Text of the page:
Thanks, Twin Beach Players, for opening his eyes — and for showing me that there is plenty of room in the theater for kids.


Fri. Dec. 2 & Sat. Dec. 3 7pm; Sun. Dec. 4, 3pm, Boys and Girls Club, North Beach, $15 w/discounts, rsvp: ­www.twinbeachplayers.com.

How Chesapeake Country turns winter from darkness into fun

This season of year, we count on divine intervention to brighten the sun, warm up the days and fertilize the earth. But to assure that the powers that be — the good hand of God or the harmony of the spheres — know we’re paying attention, we pile on human intervention.
    We fire up our lights to combat the darkness.
    We strike up the bands to both cheer ourselves and knock on heaven’s door.
    We feast, give gifts and play out stories that remind us of our good intentions.
    Our contrivances get pretty elaborate as, over the years, we refine them into traditions on which we come to depend.
    These are our winter pageants.
    This issue, Bay Weekly writers report on pageants to which they’re tied by sentiment or amazement.
    Jim Reiter, for one, acts out his love of theater in more ways than one. You know his Bay Weekly play reviews. You may not recognize him as an oft-disguised character — or behind-the-scenes director — in Colonial Players’ productions. This week, he tells you what it’s like to look out on the audience as a character in Colonial’s 35-year homegrown tradition, A Christmas Carol.
    Reporting on another theatrical tradition, staff writer Kathy Knotts tell how Twin Beach Players’ The Best Christmas Pageant Ever turned her doubting sons into theater lovers.
    Music inspires writer Louise Vest, who reports on the friendly competition between Annapolis’ two Messiah productions: those of the U.S. Naval Academy’s and the Annapolis Chorale’s.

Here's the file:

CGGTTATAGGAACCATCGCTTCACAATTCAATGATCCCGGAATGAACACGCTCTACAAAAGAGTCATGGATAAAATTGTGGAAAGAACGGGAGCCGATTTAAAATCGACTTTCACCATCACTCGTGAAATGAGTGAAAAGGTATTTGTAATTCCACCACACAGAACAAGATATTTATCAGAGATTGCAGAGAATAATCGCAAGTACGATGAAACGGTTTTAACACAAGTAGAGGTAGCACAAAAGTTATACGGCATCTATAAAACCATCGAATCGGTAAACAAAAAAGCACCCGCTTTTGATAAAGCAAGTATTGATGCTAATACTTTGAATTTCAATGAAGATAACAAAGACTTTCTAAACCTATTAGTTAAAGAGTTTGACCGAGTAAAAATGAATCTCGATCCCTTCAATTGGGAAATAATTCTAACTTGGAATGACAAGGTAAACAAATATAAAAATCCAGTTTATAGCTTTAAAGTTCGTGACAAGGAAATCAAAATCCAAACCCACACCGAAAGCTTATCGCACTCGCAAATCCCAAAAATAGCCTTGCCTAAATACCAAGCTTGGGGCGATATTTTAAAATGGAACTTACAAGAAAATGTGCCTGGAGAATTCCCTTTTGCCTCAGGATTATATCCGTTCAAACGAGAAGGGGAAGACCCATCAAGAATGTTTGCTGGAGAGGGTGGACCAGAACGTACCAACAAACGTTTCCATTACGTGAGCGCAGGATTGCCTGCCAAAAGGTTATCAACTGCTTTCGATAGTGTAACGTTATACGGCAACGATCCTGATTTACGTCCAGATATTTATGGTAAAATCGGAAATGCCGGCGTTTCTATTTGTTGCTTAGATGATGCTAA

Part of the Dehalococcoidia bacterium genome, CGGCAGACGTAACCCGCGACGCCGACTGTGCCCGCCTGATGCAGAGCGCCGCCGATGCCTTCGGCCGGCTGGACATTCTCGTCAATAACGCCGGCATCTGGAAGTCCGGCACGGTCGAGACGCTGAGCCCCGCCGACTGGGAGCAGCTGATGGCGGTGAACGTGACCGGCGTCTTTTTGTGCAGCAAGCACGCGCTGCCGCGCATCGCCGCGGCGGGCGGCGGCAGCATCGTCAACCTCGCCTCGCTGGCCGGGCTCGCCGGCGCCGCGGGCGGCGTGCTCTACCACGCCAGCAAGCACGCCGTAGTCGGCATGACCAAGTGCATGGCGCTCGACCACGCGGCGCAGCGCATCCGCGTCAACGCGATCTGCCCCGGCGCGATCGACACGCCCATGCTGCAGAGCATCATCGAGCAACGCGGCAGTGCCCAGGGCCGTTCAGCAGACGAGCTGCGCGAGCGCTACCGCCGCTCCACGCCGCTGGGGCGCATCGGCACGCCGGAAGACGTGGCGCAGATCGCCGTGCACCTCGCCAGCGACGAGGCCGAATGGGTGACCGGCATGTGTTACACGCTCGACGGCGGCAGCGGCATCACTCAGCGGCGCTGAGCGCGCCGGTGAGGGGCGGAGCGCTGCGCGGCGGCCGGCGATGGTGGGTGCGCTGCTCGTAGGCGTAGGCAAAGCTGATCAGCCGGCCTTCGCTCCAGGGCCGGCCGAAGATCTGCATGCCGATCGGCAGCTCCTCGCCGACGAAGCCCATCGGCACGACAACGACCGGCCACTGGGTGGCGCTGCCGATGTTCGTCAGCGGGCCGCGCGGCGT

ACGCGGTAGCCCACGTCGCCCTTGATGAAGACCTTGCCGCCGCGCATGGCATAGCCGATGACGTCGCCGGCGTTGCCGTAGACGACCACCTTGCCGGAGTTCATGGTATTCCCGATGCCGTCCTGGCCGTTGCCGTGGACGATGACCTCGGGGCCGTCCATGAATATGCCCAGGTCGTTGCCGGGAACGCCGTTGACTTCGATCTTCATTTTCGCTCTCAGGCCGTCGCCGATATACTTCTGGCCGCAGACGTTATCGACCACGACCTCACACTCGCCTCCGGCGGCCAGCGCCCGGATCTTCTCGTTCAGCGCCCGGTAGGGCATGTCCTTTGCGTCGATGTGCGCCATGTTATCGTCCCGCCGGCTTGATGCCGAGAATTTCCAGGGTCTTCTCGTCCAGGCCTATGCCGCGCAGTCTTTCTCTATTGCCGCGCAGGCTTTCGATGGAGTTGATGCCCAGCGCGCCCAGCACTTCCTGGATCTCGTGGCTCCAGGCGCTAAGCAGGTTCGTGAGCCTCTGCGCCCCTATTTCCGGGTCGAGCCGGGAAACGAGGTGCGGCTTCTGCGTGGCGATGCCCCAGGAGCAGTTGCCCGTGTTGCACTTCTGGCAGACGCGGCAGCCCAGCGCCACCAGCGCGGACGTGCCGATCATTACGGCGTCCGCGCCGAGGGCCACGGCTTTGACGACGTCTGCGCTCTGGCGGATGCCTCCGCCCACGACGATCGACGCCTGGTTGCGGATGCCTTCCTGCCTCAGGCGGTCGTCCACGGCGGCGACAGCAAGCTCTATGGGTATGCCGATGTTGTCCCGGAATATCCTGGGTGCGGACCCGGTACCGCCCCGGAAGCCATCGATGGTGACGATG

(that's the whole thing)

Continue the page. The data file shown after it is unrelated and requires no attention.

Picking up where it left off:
For the secret behind another musical phenomenon, how a 10-story-high Christmas tree bursts into song, read Victoria Clarkson on Riverdale Baptist Church’s Living Christmas Tree.
    For holiday gifts that give twice, Kathy Knotts directs you to the ALS Artisan Boutique, which may be the oldest show around featuring locally made gifts and which, in its 14 years, has raised more than $300,000 to fight ALS, all in memory of one of its victims, Nancy Wright.
    Of course we don’t leave out the lights, for they are the force field we set up to draw the sun back to our side. In Chesapeake Country’s enthusiastic wave of brightness, homes, boats, parks, gardens and whole towns glow in lights. In this issue you’ll read how five hotspots do it.
    We want to leave room for you. Write your own appreciation (100 to 300 words) for publication in one of our next issues: editor@bayweekly.com.
    For now, read with pleasure and book the date you’ll see, hear and delight in these spectacles first-hand.
    Remind yourself, as you enjoy them, that each sound and sight sprang from the imaginations, hands and voices of your Chesapeake neighbors, responding as we all do to the deep and ancient urgings to lighten winter’s long night.

Sandra Olivetti Martin
Editor and publisher; editor@bayweekly.com
Plus a life in stories: www.sandraolivettimartin.com

Santa down the chimney, pests at the door

To give Santa a friendly welcome, have your chimney swept before he slides down on Christmas Eve.
    Other seasonal visitors to your home are likely to evoke less hospitable greetings. For as the chill comes on, creatures come in. Mice, for example. And the creatures that like to eat mice.